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Pygmalion Effect in Schools

             It is obvious in schools today that all students are not successful. Some teachers believe it to be the fault of genetics, some believe students are lazy, and even others believe students just don't learn the way that that certain teacher teaches. The Pygmalion effect, if proven true, though, would answer any question that these teachers might have, and it may, surprisingly enough, put the blame on the teachers themselves. Schools would be run quite differently if the Pygmalion effect was proven, and rightfully so!.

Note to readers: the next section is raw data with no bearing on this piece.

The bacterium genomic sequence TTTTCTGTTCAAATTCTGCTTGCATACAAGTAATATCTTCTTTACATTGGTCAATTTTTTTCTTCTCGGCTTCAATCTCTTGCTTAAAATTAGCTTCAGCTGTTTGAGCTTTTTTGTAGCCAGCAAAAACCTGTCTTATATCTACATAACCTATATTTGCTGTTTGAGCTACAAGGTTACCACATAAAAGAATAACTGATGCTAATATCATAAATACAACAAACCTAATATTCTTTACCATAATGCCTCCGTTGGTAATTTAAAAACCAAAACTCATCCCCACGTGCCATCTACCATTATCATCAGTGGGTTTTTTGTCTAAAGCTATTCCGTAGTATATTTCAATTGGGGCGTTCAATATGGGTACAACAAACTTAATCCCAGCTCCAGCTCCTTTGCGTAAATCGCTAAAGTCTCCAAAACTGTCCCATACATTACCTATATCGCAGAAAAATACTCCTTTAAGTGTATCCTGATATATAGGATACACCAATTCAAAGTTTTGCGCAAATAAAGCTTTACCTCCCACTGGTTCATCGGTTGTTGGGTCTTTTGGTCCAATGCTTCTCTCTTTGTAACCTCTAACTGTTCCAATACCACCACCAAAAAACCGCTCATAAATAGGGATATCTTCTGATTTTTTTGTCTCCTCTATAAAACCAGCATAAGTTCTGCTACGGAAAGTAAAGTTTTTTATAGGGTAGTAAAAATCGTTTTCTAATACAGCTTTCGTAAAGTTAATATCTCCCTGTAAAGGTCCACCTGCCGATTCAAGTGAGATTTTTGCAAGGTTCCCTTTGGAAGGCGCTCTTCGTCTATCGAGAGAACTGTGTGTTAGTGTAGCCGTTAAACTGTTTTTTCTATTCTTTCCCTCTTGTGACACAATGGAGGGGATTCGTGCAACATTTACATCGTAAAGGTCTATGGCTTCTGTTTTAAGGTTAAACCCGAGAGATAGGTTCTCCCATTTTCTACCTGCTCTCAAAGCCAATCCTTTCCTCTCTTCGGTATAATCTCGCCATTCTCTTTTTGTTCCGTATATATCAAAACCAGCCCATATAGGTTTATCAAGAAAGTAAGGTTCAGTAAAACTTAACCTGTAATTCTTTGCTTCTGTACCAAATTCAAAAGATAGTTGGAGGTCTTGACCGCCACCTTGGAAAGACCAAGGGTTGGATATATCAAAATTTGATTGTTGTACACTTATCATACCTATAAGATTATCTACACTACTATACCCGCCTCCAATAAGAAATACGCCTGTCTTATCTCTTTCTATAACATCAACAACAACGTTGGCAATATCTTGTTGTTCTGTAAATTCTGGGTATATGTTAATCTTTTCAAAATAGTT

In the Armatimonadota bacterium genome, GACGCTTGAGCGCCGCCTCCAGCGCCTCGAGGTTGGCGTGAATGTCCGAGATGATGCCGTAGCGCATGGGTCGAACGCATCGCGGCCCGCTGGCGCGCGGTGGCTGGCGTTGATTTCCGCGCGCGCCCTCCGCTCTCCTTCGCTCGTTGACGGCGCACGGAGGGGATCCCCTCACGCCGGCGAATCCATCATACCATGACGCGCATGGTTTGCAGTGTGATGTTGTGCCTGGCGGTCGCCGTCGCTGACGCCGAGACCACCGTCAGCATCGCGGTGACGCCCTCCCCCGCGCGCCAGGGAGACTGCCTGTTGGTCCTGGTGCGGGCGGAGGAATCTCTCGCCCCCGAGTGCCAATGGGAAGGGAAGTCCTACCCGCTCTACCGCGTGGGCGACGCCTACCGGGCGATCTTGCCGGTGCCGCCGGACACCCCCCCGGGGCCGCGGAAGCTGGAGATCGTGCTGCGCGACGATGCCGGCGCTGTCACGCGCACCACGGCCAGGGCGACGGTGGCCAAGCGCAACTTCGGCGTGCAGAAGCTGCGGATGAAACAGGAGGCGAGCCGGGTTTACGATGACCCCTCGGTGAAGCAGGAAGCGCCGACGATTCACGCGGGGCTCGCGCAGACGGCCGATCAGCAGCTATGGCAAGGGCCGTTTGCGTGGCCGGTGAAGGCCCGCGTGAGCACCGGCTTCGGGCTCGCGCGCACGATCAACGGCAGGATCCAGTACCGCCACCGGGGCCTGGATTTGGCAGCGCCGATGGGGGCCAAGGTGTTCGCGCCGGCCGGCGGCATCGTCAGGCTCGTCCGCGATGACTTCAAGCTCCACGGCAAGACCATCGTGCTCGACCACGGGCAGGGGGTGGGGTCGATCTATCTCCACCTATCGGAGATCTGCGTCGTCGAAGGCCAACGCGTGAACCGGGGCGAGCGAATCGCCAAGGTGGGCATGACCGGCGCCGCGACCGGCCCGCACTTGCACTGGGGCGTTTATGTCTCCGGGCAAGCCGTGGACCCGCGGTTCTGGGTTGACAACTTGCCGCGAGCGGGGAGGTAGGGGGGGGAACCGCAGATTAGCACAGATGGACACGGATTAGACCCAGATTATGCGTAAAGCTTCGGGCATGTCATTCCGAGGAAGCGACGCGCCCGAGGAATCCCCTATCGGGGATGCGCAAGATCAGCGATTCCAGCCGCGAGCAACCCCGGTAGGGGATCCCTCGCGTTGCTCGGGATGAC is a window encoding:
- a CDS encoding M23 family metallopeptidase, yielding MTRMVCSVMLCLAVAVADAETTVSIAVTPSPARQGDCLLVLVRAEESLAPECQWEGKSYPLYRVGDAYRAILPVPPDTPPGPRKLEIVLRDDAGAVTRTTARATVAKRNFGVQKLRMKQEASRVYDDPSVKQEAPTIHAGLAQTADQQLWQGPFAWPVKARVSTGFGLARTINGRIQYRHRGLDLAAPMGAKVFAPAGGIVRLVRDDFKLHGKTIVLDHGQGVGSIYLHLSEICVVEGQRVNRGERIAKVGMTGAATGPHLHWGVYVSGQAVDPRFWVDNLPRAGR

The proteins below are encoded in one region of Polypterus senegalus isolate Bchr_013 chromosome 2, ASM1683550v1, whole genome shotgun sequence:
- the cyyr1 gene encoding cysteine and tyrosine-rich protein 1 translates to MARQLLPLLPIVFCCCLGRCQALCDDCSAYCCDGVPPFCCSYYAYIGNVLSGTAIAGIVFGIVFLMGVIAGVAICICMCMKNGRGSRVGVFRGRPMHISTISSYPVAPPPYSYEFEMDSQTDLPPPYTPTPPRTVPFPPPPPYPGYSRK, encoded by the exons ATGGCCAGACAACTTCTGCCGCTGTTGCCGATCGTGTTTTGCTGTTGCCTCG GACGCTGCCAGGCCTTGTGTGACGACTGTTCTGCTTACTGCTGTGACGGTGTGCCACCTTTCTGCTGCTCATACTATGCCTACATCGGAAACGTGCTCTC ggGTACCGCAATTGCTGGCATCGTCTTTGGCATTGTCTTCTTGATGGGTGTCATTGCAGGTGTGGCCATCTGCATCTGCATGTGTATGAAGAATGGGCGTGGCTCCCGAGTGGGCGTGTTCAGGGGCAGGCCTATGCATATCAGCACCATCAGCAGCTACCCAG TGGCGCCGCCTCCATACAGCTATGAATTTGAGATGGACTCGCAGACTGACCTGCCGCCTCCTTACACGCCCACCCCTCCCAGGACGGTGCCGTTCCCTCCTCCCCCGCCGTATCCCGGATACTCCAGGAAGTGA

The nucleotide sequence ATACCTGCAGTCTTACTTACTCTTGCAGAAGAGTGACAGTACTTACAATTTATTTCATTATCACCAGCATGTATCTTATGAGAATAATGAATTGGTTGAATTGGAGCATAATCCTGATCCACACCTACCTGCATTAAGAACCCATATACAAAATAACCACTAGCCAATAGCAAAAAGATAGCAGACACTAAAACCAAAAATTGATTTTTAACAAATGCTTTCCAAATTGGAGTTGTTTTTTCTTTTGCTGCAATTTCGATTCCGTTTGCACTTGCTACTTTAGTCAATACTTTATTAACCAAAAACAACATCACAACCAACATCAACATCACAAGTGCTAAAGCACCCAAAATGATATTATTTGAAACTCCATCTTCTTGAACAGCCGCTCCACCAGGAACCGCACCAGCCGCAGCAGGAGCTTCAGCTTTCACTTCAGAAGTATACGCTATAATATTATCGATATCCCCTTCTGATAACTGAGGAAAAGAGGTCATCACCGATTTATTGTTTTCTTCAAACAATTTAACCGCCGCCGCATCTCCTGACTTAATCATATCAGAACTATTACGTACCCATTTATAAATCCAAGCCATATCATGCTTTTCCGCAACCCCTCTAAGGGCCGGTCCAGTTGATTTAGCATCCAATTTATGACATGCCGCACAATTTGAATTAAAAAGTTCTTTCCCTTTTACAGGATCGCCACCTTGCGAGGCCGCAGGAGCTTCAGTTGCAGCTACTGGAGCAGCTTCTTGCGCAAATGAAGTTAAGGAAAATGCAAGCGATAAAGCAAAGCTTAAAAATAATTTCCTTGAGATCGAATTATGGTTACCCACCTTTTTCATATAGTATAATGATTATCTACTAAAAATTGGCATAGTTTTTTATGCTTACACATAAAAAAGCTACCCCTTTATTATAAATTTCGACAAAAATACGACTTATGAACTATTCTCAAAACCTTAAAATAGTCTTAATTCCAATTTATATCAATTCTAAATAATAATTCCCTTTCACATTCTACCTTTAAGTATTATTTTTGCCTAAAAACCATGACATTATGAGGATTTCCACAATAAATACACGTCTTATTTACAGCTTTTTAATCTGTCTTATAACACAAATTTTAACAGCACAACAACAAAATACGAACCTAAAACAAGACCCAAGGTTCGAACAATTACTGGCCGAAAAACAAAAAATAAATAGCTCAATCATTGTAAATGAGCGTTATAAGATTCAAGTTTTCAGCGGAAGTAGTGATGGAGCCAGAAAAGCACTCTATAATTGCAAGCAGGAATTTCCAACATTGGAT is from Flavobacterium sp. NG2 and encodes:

In training for a teacher, I"m sure one learns special techniques that help them communicate with the especially bright, exceptionally dull, and even just the average student. These techniques would be very different, in many ways. Teachers would need to learn how to treat each child the same, as if they were one of the exceptionally bright students that were anticipated to succeed. With the Pygmalion effect proven, this would mean that the vast majority of children would learn much better, and closer to their potential. Rather than just give up on the "dull" students, teachers would learn how to communicate with students who are not expected to achieve much in the classroom. This way, each student would get just as much attention as most bright students get, making them learn at a faster pace, and making them reach a higher level in school. This change in behavior deals with more than one factor dealing with Pygmalion. Actually, it deals with all four factors. The first factor is the climate factor, stating that providing a warm and comfortable learning environment will help a student learn better in a classroom setting. Another factor, called the input factor, deals with how much work a teacher puts forth to teach his or her students. A teacher with little or no hope that his/her class will learn anything won't try their hardest to teach them, resulting in less of a chance for the students to learn and be pushed educationally in the classroom.

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